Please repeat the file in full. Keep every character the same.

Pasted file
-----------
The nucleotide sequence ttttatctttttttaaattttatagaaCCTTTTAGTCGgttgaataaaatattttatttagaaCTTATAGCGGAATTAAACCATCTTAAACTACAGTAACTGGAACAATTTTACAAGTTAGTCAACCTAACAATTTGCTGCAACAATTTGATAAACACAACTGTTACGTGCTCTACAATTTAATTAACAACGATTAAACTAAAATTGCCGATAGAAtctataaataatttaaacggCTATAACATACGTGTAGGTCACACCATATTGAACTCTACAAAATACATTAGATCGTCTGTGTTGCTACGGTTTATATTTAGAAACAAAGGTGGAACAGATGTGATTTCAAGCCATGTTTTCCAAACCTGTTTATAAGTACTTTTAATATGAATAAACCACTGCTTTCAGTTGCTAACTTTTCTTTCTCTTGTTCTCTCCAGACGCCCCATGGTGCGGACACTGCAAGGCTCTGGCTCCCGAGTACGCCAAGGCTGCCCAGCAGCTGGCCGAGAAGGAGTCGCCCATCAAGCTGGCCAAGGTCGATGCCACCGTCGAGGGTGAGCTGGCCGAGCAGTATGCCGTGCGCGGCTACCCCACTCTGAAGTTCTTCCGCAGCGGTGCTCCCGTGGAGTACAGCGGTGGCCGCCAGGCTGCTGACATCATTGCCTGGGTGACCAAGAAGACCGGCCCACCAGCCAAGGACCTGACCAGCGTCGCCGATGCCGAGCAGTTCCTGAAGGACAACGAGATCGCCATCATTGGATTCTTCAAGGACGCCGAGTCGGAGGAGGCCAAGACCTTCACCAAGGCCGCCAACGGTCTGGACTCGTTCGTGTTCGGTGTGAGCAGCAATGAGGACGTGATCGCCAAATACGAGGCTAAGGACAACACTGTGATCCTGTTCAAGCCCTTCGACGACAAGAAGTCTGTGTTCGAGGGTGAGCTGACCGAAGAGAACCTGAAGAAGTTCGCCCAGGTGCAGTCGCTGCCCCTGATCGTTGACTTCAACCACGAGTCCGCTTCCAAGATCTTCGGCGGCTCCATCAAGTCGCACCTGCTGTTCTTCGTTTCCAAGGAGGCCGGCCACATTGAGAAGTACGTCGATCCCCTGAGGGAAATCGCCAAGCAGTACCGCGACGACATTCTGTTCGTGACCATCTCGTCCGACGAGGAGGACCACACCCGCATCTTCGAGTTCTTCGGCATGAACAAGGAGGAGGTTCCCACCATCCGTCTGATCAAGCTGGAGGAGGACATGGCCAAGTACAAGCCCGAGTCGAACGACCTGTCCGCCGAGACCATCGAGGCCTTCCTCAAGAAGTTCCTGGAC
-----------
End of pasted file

The nucleotide sequence ttttatctttttttaaattttatagaaCCTTTTAGTCGgttgaataaaatattttatttagaaCTTATAGCGGAATTAAACCATCTTAAACTACAGTAACTGGAACAATTTTACAAGTTAGTCAACCTAACAATTTGCTGCAACAATTTGATAAACACAACTGTTACGTGCTCTACAATTTAATTAACAACGATTAAACTAAAATTGCCGATAGAAtctataaataatttaaacggCTATAACATACGTGTAGGTCACACCATATTGAACTCTACAAAATACATTAGATCGTCTGTGTTGCTACGGTTTATATTTAGAAACAAAGGTGGAACAGATGTGATTTCAAGCCATGTTTTCCAAACCTGTTTATAAGTACTTTTAATATGAATAAACCACTGCTTTCAGTTGCTAACTTTTCTTTCTCTTGTTCTCTCCAGACGCCCCATGGTGCGGACACTGCAAGGCTCTGGCTCCCGAGTACGCCAAGGCTGCCCAGCAGCTGGCCGAGAAGGAGTCGCCCATCAAGCTGGCCAAGGTCGATGCCACCGTCGAGGGTGAGCTGGCCGAGCAGTATGCCGTGCGCGGCTACCCCACTCTGAAGTTCTTCCGCAGCGGTGCTCCCGTGGAGTACAGCGGTGGCCGCCAGGCTGCTGACATCATTGCCTGGGTGACCAAGAAGACCGGCCCACCAGCCAAGGACCTGACCAGCGTCGCCGATGCCGAGCAGTTCCTGAAGGACAACGAGATCGCCATCATTGGATTCTTCAAGGACGCCGAGTCGGAGGAGGCCAAGACCTTCACCAAGGCCGCCAACGGTCTGGACTCGTTCGTGTTCGGTGTGAGCAGCAATGAGGACGTGATCGCCAAATACGAGGCTAAGGACAACACTGTGATCCTGTTCAAGCCCTTCGACGACAAGAAGTCTGTGTTCGAGGGTGAGCTGACCGAAGAGAACCTGAAGAAGTTCGCCCAGGTGCAGTCGCTGCCCCTGATCGTTGACTTCAACCACGAGTCCGCTTCCAAGATCTTCGGCGGCTCCATCAAGTCGCACCTGCTGTTCTTCGTTTCCAAGGAGGCCGGCCACATTGAGAAGTACGTCGATCCCCTGAGGGAAATCGCCAAGCAGTACCGCGACGACATTCTGTTCGTGACCATCTCGTCCGACGAGGAGGACCACACCCGCATCTTCGAGTTCTTCGGCATGAACAAGGAGGAGGTTCCCACCATCCGTCTGATCAAGCTGGAGGAGGACATGGCCAAGTACAAGCCCGAGTCGAACGACCTGTCCGCCGAGACCATCGAGGCCTTCCTCAAGAAGTTCCTGGAC